Such a process could undertake various activities (or encourage others to undertake them). The menu from which to choose could include: fact-finding (e.g., international hearings on the investment regime, a restatement of international investment law); dialogue roundtables between business and civil society; consensus-building working groups on substantive issues (e.g., the regime’s purpose, sustainable international investment, contents of norms, treaty shopping) and procedural issues (e.g., dispute settlement); a model bilateral investment treaty; specific mechanisms to improve the investment regime (e.g., an FDI protectionism observatory, an advisory center on international investment law, a recourse mechanism for a wider set of stakeholders); and establishing the desirability (or not) of a multilateral investment framework. It could also encourage greater cooperation by the international organizations already working on investment. It could also identify “low-hanging fruits” (i.e., specific issues that command broad agreement on the need to tackle them, e.g., abusive treaty shopping, frivolous claims), backed by research, and suggest possible ways to deal with them to governments, for their consideration.
Such a consensus-building process might eventually solidify into an international investment steering group that could seek to influence the broader intergovernmental discourse. It is within the framework of this discourse that decisions would eventually have to be made about the future evolution of the international investment law regime, whether at the bilateral, regional or multilateral level.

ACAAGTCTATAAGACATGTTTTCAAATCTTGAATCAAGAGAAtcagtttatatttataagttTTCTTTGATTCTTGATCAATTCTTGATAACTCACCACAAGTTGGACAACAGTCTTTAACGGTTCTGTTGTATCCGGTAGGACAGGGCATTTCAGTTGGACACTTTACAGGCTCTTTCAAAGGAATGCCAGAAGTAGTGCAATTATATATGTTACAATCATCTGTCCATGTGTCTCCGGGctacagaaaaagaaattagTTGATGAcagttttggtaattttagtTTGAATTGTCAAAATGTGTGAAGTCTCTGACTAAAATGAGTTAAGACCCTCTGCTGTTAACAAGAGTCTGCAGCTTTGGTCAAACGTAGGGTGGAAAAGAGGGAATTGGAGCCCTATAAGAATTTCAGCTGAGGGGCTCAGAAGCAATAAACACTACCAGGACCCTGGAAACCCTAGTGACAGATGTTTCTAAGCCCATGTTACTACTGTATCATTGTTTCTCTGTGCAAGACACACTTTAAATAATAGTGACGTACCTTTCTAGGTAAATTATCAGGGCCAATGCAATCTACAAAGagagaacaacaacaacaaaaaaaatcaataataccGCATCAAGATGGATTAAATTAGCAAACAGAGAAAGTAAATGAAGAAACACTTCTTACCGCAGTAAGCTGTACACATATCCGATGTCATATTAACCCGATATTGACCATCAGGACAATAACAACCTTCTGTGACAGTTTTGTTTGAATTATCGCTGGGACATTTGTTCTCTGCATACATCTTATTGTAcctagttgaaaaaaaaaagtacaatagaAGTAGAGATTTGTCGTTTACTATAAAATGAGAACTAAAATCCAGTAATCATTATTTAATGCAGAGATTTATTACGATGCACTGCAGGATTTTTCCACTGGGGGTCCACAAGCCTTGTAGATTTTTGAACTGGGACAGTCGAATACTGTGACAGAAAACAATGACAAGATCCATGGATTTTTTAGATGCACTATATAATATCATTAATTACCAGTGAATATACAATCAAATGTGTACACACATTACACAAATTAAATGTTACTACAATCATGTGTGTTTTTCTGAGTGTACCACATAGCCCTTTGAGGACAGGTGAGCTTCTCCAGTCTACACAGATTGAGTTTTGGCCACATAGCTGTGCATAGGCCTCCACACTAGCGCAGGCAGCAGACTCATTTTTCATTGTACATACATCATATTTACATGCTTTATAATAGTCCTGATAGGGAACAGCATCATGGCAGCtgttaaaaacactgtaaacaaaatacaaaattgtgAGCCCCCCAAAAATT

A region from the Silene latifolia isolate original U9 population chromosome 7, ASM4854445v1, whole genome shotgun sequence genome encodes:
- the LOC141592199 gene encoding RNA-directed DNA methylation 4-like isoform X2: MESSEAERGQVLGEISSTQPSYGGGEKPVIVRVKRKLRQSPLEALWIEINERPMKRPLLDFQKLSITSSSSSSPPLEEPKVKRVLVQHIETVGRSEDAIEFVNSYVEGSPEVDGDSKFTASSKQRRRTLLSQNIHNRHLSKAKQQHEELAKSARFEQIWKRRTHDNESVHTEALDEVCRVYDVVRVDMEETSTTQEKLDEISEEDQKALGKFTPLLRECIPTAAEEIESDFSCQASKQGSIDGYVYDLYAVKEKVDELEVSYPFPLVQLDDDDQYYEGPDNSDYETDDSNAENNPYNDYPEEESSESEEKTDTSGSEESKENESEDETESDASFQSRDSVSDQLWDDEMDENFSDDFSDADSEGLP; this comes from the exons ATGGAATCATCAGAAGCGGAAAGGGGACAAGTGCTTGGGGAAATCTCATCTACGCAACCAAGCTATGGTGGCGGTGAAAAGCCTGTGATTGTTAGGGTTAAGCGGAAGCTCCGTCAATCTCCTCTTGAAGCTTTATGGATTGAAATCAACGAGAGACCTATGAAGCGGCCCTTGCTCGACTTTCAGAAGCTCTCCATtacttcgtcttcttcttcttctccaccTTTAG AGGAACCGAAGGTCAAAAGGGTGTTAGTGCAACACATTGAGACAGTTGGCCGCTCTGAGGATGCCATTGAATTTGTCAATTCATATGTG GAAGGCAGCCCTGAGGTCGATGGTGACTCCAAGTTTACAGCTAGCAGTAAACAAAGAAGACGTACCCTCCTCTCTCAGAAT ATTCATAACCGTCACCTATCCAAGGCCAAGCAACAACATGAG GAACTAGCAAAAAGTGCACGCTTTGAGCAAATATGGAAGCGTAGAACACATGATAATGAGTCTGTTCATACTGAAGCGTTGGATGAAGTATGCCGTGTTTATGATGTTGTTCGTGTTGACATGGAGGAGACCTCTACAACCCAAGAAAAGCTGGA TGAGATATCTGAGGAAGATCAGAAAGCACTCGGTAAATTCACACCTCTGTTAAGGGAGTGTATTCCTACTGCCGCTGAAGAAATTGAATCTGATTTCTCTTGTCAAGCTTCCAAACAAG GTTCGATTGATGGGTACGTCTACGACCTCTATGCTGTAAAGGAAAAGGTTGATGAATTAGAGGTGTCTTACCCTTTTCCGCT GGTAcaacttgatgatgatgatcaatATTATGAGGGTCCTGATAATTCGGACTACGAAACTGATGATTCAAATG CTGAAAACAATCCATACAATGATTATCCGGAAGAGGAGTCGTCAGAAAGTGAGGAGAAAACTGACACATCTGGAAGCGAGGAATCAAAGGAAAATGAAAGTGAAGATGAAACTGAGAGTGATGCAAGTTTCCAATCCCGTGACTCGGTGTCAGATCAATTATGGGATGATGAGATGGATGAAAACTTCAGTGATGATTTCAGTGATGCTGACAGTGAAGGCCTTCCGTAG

The material in this Perspective may be reprinted if accompanied by the following acknowledgment: “Karl P. Sauvant and Federico Ortino, ‘The need for an international investment consensus-building process’ Columbia FDI Perspectives, No. 101, August 12, 2013. Reprinted with permission from the Vale Columbia Center on Sustainable International Investment (www.vcc.columbia.edu).” A copy should kindly be sent to the Vale Columbia Center at [log in to unmask]
* Karl P. Sauvant ([log in to unmask]) is Resident Senior Fellow at the Vale Columbia Center on Sustainable International Investment, a joint center of Columbia Law School and the Earth Institute at Columbia University; Federico Ortino ([log in to unmask]) is Reader in International Economic Law at the Dickson Poon School of Law, King’s College London. This Perspective draws on the authors’ conclusions in “Improving the international investment law and policy regime: Options for the future”, forthcoming (and available upon request from the authors). The authors are grateful to Peter Drysdale, Jurgen Kurtz, Jeswald W. Salacuse, and an anonymous reviewer for their helpful peer reviews. The views expressed by the authors of this Perspective do not necessarily reflect the opinions of Columbia University or its partners and supporters. Columbia FDI Perspectives (ISSN 2158-3579) is a peer-reviewed series.
The Vale Columbia Center on Sustainable International Investment (VCC), led by Lisa Sachs, is a joint center of Columbia Law School and the Earth Institute at Columbia University. It is the only applied research center and forum dedicated to the study, practice and discussion of sustainable international investment, through interdisciplinary research, advisory projects, multi-stakeholder dialogue, educational programs, and the development of resources and tools.
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Karl P. Sauvant, Ph.D.
Resident Senior Fellow
Vale Columbia Center on Sustainable International Investment
Columbia Law School - Earth Institute